[Show abstract][Hide abstract] ABSTRACT: When we treated rat bone marrow stromal cells (rBMSCs) with neuronal differentiation induction media, typical unfolded protein response (UPR) was observed. BIP/GRP78 protein expression was time-dependently increased, and three branches of UPR were all activated. ATF6 increased the transcription of XBP1 which was successfully spliced by IRE1. PERK was phosphorylated and it was followed by eIF2alpha phosphorylation. Transcription of two downstream targets of eIF2alpha, ATF4 and CHOP/GADD153, were transiently up-regulated with the peak level at 24 h. Immunocytochemical study showed clear coexpression of BIP and ATF4 with NeuN and Map2, respectively. UPR was also observed during the neuronal differentiation of mouse embryonic stem (mES) cells. Finally, chemical endoplasmic reticulum (ER) stress inducers, thapsigargin, tunicamycin, and brefeldin A, dose-dependently increased both mRNA and protein expressions of NF-L, and, its expression was specific to BIP-positive rBMSCs. Our results showing the induction of UPR during neuronal differentiations of rBMSCs and mES cells as well as NF-L expression by ER stress inducers strongly suggest the potential role of UPR in neuronal differentiation.
Experimental and Molecular Medicine 04/2009; 41(6):440-52. · 2.46 Impact Factor
[Show abstract][Hide abstract] ABSTRACT: Apoptosis contributes to cyclosporine (CsA)-induced renal cell death. This study tested the effects of CsA-induced endoplasmic reticulum (ER) stress on apoptotic cell death in an experimental model of chronic CsA nephropathy.
CsA (15 mg/kg per day) was given to rats for 7 or 28 days. The ER stress response was evaluated with BiP expression, and the proapoptotic response was assessed with CHOP and caspase 12 expression. ER structure was evaluated by transmission electron microscopy, and apoptotic cell death was detected with TUNEL staining.
Short-term treatment of CsA for 7 days activated both the ER stress response (induction of BiP mRNA and protein) and the proapoptotic response (upregulation of caspase 12 and CHOP mRNAs and proteins). However, long-term treatment with CsA for 28 days decreased BiP and further increased CHOP. The imbalance between the two responses coincided with the timing of the appearance of apoptotic cell death and the disruption of the ER structure.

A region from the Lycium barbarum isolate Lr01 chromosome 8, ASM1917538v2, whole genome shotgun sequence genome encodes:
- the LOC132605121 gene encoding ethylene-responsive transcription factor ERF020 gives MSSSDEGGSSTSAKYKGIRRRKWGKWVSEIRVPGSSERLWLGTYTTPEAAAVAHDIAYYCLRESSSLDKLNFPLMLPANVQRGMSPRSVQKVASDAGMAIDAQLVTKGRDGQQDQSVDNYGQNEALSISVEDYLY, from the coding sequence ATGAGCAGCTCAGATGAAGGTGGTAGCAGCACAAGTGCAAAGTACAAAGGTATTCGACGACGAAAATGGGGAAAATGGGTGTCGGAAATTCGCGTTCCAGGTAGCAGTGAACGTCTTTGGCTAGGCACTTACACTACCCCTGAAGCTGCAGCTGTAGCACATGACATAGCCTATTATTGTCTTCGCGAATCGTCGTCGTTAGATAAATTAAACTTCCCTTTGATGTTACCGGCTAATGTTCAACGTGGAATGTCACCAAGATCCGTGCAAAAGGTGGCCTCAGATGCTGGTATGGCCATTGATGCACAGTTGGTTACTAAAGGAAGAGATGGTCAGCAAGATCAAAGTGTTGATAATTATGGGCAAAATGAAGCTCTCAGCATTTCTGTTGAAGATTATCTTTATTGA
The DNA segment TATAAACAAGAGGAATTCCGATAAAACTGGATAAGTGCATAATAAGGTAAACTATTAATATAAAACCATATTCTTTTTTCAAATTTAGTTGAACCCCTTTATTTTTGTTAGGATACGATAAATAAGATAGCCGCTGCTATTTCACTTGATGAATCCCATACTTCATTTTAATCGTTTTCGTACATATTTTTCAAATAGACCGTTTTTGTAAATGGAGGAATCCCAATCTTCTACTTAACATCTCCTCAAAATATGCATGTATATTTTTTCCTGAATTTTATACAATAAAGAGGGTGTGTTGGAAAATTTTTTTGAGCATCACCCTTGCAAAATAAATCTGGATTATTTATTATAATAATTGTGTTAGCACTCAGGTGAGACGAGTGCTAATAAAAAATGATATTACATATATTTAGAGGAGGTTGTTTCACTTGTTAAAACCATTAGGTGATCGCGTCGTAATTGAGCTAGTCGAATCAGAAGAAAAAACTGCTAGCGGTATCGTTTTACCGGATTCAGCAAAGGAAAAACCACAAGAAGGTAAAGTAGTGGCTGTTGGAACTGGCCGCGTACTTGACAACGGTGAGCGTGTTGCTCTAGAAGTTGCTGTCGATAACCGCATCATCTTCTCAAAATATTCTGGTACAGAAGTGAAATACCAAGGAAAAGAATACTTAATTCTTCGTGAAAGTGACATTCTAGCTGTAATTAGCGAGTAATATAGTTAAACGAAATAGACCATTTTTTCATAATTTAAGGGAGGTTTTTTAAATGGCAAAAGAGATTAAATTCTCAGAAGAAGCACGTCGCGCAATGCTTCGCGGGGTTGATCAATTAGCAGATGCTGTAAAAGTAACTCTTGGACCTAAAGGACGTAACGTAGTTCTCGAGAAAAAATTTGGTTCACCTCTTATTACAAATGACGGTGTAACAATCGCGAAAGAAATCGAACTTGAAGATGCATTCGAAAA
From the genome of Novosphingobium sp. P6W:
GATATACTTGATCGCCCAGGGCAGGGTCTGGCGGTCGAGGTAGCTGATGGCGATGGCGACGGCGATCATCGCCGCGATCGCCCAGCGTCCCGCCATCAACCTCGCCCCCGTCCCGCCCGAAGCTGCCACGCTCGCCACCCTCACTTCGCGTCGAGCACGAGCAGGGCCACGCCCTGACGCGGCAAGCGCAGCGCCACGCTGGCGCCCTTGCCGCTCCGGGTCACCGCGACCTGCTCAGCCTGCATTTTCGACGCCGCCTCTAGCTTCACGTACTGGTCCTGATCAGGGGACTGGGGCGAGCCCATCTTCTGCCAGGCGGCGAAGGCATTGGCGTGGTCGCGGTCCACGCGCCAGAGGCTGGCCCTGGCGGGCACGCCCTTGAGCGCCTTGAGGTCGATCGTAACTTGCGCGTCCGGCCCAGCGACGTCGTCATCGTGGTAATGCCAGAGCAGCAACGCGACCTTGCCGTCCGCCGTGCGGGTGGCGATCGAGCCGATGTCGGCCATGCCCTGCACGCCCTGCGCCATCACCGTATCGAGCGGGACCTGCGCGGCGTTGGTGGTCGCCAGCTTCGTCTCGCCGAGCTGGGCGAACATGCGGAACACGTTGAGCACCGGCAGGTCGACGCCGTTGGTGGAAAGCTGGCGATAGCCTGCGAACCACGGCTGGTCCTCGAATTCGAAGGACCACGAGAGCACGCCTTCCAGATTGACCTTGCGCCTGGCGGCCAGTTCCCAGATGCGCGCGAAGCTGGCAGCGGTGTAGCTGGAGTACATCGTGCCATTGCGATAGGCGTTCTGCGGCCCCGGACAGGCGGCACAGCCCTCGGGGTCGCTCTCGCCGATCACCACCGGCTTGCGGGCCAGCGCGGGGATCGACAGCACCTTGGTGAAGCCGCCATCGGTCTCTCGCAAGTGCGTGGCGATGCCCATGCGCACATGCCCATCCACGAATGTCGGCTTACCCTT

Prolonged CsA-induced ER stress causes apoptotic cell death by depleting molecular chaperones and activating the proapoptotic pathway.
American Journal of Nephrology 05/2008; 28(5):707-14. · 2.65 Impact Factor
[Show abstract][Hide abstract] ABSTRACT: Brain/kidney (B/K) protein is a novel double C2-like-domain protein that is highly expressed in rat brain and kidney, but its cellular localization and functional role in the kidney are still undetermined. We examined the cellular localization of B/K protein in the rat kidney under normal and ischemic conditions. Ischemia-reperfusion (I/R) injury was induced by clamping both renal arteries for 45 min, and animals were killed at 1 and 6 h and 1, 2, 3, 5, 7, 14, and 28 days after the reperfusion. Kidney tissues were processed for immunohistochemistry and immunoblot analyses using rabbit anti-B/K polyclonal antibodies. In control kidneys, B/K protein was expressed primarily in distal tubules including the thick ascending limb, distal convoluted and connecting tubules, and collecting duct. Notably, B/K protein was also expressed in the straight portion (S3 segment), but not in the S1 or S2, of proximal tubules, and podocytes of the glomerulus. In rat kidneys with I/R injury, expression of B/K protein was differentially regulated according to the anatomic location. In distal tubules, overall expression of B/K protein was markedly decreased. On the other hand, I/R injury significantly increased B/K protein expression in the S3 segment of the outer medulla as well as in the rat proximal tubular epithelial cell line NRK-52E in vitro. Furthermore, B/K protein was strongly expressed in many exfoliated cells in the lumen and urine. These findings suggest that B/K protein is closely associated with cell death in proximal tubules, which are vulnerable to I/R injury in the kidney.
American journal of physiology. Renal physiology 02/2007; 292(1):F100-6. · 3.30 Impact Factor